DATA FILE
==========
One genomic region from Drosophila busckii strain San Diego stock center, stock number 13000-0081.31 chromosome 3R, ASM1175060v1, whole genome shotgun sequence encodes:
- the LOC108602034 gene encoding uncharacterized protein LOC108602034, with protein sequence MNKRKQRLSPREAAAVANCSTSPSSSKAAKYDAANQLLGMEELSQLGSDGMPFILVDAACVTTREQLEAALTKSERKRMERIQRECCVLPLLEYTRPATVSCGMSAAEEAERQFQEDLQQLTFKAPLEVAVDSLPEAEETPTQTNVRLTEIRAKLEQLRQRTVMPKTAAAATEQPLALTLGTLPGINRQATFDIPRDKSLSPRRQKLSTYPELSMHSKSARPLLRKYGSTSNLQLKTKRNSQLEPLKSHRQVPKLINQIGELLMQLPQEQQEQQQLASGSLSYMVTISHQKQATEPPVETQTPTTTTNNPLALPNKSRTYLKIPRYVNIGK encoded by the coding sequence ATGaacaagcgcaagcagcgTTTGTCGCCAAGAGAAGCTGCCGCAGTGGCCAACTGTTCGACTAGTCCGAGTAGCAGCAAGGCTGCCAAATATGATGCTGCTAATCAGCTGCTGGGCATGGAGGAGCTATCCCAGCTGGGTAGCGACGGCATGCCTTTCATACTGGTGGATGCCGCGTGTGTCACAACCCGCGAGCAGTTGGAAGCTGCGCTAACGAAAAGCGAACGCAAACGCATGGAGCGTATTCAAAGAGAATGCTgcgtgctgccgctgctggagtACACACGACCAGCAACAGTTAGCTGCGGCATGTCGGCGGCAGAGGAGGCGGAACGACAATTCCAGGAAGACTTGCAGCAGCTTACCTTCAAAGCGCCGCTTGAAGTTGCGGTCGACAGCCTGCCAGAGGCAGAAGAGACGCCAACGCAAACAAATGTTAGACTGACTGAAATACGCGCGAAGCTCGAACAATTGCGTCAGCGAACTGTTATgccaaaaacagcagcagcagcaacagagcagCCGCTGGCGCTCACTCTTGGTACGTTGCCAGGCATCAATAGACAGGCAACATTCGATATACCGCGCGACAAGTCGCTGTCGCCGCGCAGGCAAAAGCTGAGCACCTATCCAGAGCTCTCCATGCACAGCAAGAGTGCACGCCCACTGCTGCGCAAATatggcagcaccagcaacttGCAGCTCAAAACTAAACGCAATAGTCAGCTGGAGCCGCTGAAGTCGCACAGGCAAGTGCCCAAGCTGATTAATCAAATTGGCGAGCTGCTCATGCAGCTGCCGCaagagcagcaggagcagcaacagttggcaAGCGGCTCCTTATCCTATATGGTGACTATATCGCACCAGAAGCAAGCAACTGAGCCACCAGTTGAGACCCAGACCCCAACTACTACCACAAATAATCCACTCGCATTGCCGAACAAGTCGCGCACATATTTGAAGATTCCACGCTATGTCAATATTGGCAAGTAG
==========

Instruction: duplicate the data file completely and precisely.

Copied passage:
One genomic region from Drosophila busckii strain San Diego stock center, stock number 13000-0081.31 chromosome 3R, ASM1175060v1, whole genome shotgun sequence encodes:
- the LOC108602034 gene encoding uncharacterized protein LOC108602034, with protein sequence MNKRKQRLSPREAAAVANCSTSPSSSKAAKYDAANQLLGMEELSQLGSDGMPFILVDAACVTTREQLEAALTKSERKRMERIQRECCVLPLLEYTRPATVSCGMSAAEEAERQFQEDLQQLTFKAPLEVAVDSLPEAEETPTQTNVRLTEIRAKLEQLRQRTVMPKTAAAATEQPLALTLGTLPGINRQATFDIPRDKSLSPRRQKLSTYPELSMHSKSARPLLRKYGSTSNLQLKTKRNSQLEPLKSHRQVPKLINQIGELLMQLPQEQQEQQQLASGSLSYMVTISHQKQATEPPVETQTPTTTTNNPLALPNKSRTYLKIPRYVNIGK encoded by the coding sequence ATGaacaagcgcaagcagcgTTTGTCGCCAAGAGAAGCTGCCGCAGTGGCCAACTGTTCGACTAGTCCGAGTAGCAGCAAGGCTGCCAAATATGATGCTGCTAATCAGCTGCTGGGCATGGAGGAGCTATCCCAGCTGGGTAGCGACGGCATGCCTTTCATACTGGTGGATGCCGCGTGTGTCACAACCCGCGAGCAGTTGGAAGCTGCGCTAACGAAAAGCGAACGCAAACGCATGGAGCGTATTCAAAGAGAATGCTgcgtgctgccgctgctggagtACACACGACCAGCAACAGTTAGCTGCGGCATGTCGGCGGCAGAGGAGGCGGAACGACAATTCCAGGAAGACTTGCAGCAGCTTACCTTCAAAGCGCCGCTTGAAGTTGCGGTCGACAGCCTGCCAGAGGCAGAAGAGACGCCAACGCAAACAAATGTTAGACTGACTGAAATACGCGCGAAGCTCGAACAATTGCGTCAGCGAACTGTTATgccaaaaacagcagcagcagcaacagagcagCCGCTGGCGCTCACTCTTGGTACGTTGCCAGGCATCAATAGACAGGCAACATTCGATATACCGCGCGACAAGTCGCTGTCGCCGCGCAGGCAAAAGCTGAGCACCTATCCAGAGCTCTCCATGCACAGCAAGAGTGCACGCCCACTGCTGCGCAAATatggcagcaccagcaacttGCAGCTCAAAACTAAACGCAATAGTCAGCTGGAGCCGCTGAAGTCGCACAGGCAAGTGCCCAAGCTGATTAATCAAATTGGCGAGCTGCTCATGCAGCTGCCGCaagagcagcaggagcagcaacagttggcaAGCGGCTCCTTATCCTATATGGTGACTATATCGCACCAGAAGCAAGCAACTGAGCCACCAGTTGAGACCCAGACCCCAACTACTACCACAAATAATCCACTCGCATTGCCGAACAAGTCGCGCACATATTTGAAGATTCCACGCTATGTCAATATTGGCAAGTAG